actually owns and I do not mean that in the wider sense that Mr Thorpe will be

submitting in the senses that he will be submitting there are properties you do not

yet know about.” My Lady, forgive me, it is indicative of the camouflage of

deception that was raised by the husband but here we are at final hearing and his

own counsel says we do not actually know what he owns.



Then she goes on to say: “I mean in terms of the properties we do know that he

has owned, for example the wife’s valuation previously … two of those contract

numbers were no longer actually in Mr Dragonas’ name. There seems to be

support for that in the translation that has been provided by the employee. This is

referred to in my position statement. Looking through those, Madam, first of all,

the 260,000 – I am not taking that in order (reads off mic)… first of all, contract

29544, there is at the second page the translation the Official Solicitor has

provided” And the District Judge says “29544, yes, it is the one on €280,000 on

the front sheet.”



Ms [Giz] makes her submissions in relation to that and then in relation to 3234 –

sorry, 33234 at page 140, the District Judge says at G: “[unclear] except that in

1988, was it, did not Mr Dragonas purport to charge both those properties? It

looks like … that that is what has happened. So how could he have divested

himself of that if he is calling a charge against it? It does not seem to make sense,

does it?”




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      Now Mr Dragonas made submissions to you that the registry would not state that

      those charges are there. I have taken you to the lawyer. I am not going to take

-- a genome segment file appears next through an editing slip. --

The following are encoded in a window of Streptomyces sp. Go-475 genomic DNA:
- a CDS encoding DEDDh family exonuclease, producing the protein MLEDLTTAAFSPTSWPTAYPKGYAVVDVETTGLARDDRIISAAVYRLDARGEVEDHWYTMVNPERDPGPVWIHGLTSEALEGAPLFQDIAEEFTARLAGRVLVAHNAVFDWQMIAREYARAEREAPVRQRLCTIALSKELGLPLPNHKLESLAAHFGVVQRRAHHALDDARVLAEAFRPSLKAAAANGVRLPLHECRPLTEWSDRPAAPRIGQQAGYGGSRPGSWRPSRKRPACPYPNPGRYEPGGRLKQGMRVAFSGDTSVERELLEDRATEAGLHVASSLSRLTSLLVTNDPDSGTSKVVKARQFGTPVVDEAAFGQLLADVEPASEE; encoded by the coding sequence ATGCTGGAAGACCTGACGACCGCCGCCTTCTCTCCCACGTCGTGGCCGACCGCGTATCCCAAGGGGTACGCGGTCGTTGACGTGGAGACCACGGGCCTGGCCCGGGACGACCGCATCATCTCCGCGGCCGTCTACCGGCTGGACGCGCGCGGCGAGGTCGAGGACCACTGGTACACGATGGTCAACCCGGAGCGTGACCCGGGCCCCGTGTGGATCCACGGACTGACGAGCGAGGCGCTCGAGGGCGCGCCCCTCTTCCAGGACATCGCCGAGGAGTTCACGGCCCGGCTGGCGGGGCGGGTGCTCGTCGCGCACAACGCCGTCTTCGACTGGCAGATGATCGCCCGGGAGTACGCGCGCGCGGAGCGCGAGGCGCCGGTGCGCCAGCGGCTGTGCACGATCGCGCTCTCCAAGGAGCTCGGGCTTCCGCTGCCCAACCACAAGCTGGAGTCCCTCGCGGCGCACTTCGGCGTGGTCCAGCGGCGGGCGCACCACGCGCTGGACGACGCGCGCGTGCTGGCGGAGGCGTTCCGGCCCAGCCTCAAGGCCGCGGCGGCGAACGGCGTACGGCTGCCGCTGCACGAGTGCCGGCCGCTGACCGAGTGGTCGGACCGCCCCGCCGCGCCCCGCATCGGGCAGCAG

you back to the lawyer but he clearly says they are there, but also each of the

      valuations obtained by the valuer, the OS’ valuer, also records the fact that they

      are there. What he says is ‘I transferred 29544 into the name of my nephews in a

      land swap’. My instructions are that in 1991 his nephews would have been ten

      years old. But our whole case was whether it had been Mr Dragonas,

      Mr Alexander Dragonas, Mr Peter Dragonas – I am afraid I do not know his

      sister’s name, but his sister as well – they are all used as a camouflage for the

      truth for their various reasons, whether it be AmEx or whether it be my client, and

      that that is a proven methodology of behaviour that the husband accepts he

      undertook in relation to AmEx and we say it was self-evident.

MRS JUSTICE ELEANOR KING: That the husband accepted that…

MR ALEXANDER THORPE: I will take you to where he does that in his replies. It is at

      145 of the first bundle; page 145, it is question 69: “During the bankruptcy

      proceedings issued against the Applicant by American Express … the Applicant

      declared his United Kingdom assets to be 7,000. Please explain the basis of this

      calculation. The Applicant cannot remember what was declared or how it was

      calculated and the Applicant does not seem to have any paperwork in relation to

      the bankruptcy. What sanctions were taken against the Applicant when it was

      discovered that he failed to disclose his Greek assets as required during the

      bankruptcy proceedings? The Applicant was asked to pay a further £30,000.”

      Had the mortgages not been there, no doubt American Express would have asked

      for the entirety of the sum owing.



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MRS JUSTICE ELEANOR KING: But, of course, these were not real mortgages, were

      they? They were the ability to draw down and it is accepted by the husband that

      nothing was ever drawn down.

MR ALEXANDER THORPE: Nothing was ever drawn down. They are a ruse. My

      Lady, in relation to the Civil Aviation-

MRS JUSTICE ELEANOR KING: Yes.

MR ALEXANDER THORPE: -if I could – sorry, if I could take you to bundle 1 and ask